July 2, 1995
25 Years Ago
Education Budget Is Announced By County Officials – County Commissioners Approve $10,994,370 Figure — Budge Request Was $12,627,281 – The Carroll County Board of Education has
released figures regarding the education budget for the coming school year. The Board of County Commissioners earlier approved a budge of $10,994,370 for the school board, down $1,632,911 from the $12,627,281 budget request. In making their budget reduction of $1,632,911, the commissioners reduced the amount of anticipated state revenue by $574,451 and the amount of the local county appropriation from $7,621,066 to $6,562,606, a reduction of $1,058,460. The Board of Education will receive the $574,451 of state money cut by the County Commissioners from the budget. The state income is basically determined by the number of professional personnel employed in the school system. The School Board has projected using the $574,451 to restore budget cuts made by the County Commissioners. Community Reporter, July 3, 1970.
50 Years Ago
Prof. Richter Principal At W. H. S., Succeeds E. C. Seitz, Who Retires; Was Principal of Manchester H. S. For 16 Years – At the regular monthly meeting of the Carroll County Board of Education held on Tuesday in the office of Supt. Raymond Hyson, City Hall, the board recommended the transfer of Prof. Gerald C. Richter, principal of the Manchester High School, to fill the vacancy caused by the retirement of Prof. E. C. Seitz. Prof. Richter is one of the most outstanding principals in the Carroll County school system and comes highly recommended. He is a graduate of Western Maryland College in the class of ’26 and received his Master’s Degree from the University of Maryland in 1935. Upon his graduation from Western Maryland he accepted a principalship in southern Maryland where he stayed for 3 years. In 1939 he was appointed principal of Manchester high school, having served there sixteen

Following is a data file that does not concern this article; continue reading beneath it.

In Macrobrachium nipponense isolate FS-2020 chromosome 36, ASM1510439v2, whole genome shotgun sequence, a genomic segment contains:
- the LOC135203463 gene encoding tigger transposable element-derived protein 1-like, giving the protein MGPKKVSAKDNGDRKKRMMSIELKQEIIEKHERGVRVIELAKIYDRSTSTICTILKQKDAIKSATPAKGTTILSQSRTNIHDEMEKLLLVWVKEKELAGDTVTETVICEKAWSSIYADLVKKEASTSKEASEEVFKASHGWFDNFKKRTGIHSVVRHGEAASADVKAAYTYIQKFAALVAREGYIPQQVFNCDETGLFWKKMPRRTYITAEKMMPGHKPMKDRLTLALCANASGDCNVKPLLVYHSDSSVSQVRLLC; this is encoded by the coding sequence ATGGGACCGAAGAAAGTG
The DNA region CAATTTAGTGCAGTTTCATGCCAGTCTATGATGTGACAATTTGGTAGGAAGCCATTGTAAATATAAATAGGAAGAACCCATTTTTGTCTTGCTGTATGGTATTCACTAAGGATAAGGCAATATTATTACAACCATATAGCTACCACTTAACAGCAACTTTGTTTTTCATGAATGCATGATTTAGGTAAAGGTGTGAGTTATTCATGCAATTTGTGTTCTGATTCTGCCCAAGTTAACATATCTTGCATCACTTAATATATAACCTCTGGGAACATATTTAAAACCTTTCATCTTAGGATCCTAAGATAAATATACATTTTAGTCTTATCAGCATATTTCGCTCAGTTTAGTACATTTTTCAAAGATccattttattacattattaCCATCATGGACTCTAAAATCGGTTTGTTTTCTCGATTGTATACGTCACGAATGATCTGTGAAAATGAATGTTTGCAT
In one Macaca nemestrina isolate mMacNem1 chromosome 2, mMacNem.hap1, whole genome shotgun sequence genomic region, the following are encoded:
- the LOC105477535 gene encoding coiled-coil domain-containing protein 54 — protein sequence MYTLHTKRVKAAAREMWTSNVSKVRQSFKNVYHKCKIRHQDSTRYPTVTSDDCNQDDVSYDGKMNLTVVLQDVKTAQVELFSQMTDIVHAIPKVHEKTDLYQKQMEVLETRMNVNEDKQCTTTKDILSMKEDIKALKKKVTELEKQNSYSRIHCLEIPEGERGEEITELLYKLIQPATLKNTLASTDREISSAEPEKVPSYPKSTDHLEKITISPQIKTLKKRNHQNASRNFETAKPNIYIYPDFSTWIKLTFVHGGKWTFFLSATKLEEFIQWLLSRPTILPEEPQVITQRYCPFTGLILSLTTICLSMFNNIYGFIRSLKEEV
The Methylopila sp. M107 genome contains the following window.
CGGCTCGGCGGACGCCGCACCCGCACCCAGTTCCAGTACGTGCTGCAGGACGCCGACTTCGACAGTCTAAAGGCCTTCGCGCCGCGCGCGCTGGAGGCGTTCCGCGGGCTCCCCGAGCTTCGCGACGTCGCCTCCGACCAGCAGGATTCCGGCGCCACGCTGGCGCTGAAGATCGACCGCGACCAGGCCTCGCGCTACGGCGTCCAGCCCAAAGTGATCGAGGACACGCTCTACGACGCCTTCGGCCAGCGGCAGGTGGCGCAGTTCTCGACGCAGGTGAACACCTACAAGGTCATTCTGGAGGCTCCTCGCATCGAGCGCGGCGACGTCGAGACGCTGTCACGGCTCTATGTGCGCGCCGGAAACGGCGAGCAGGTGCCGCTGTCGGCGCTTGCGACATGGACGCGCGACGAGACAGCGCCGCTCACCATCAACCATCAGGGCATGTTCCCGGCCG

years and also was principal of the elementary grades since 1942. Mr. Richter has been President of the Carroll County Teachers Assoc., secretary of the Carroll P.T.A., and president of the Carroll County Western Maryland College Alumni Club. Prof. Richter is married to the former Miss Marjorie McWilliams, who was a French teacher in Westminster High School and they have one daughter. They reside on East Green street, this city. Democratic Advocate, June 29, 1945.
75 Years Ago
Jailed for Having Still – For the first time, so far as the records show, a prisoner has been sentenced by a United States Court to be confined in the Carroll County Jail. Benjamin F. Poole, a farmer and business man of this county was indicted in the District Court of the United States, at Baltimore, on account of the operation of a still for the manufacture of whisky on one of his farms, near Granite. He was sentenced to pay a fine of $100 and to be confined in the county jail for 90 days. He began to serve the sentence Saturday morning. Union Bridge Pilot, July 2, 1920.
100 Years Ago
Fight With a Savage Bull – George P. Buckey, Jr., a nephew of the well-known banker, George P. Buckey, of Union Bridge, had an exciting and dangerous adventure with a savage bull in the
barnyard on his farm near that place on Wednesday of last week. He was arranging his cows for milking when the bull, which is a large and vicious animal, made a sudden attack upon him and attempted to gore him. In the struggle that ensued Mr. Buckey was knocked down and tossed about the barnyard, but managed to avoid being impaled by the horns of the infuriated brute. The battle lasted five to seven minutes, during which Mr. Buckey was tossed over a space of 300 yards, his clothing torn to shreds, his chest severely bruised and his head and face badly cut. Five times he struggled to his feet only to be knocked down each time by his fierce bovine assailant, until the last time, when he succeeded in giving the animal a vigorous kick in the nose, which caused a momentary cessation of the attack, during which Mr. Buckey ran for the fence and managed to reach it in advance of the bull, which was close upon him as he clambered over and made his escape. Members of Mr. Buckey’s family and others witnessed the combat, in momentary dread of a fatal result, but were powerless to assist him. They could not even supply him with a pitch fork, for which he called, all the forks about the place having been in use by the farm hands in a field at a distance from the scene. Mr. Buckey’s escape from death by the attack of the ferocious bull was almost miraculous. His coolness and presence of mind and the fact that the barnyard had just been thickly covered with fresh straw saved him from a fatal termination of the encounter. American Sentinel, June 29, 1895.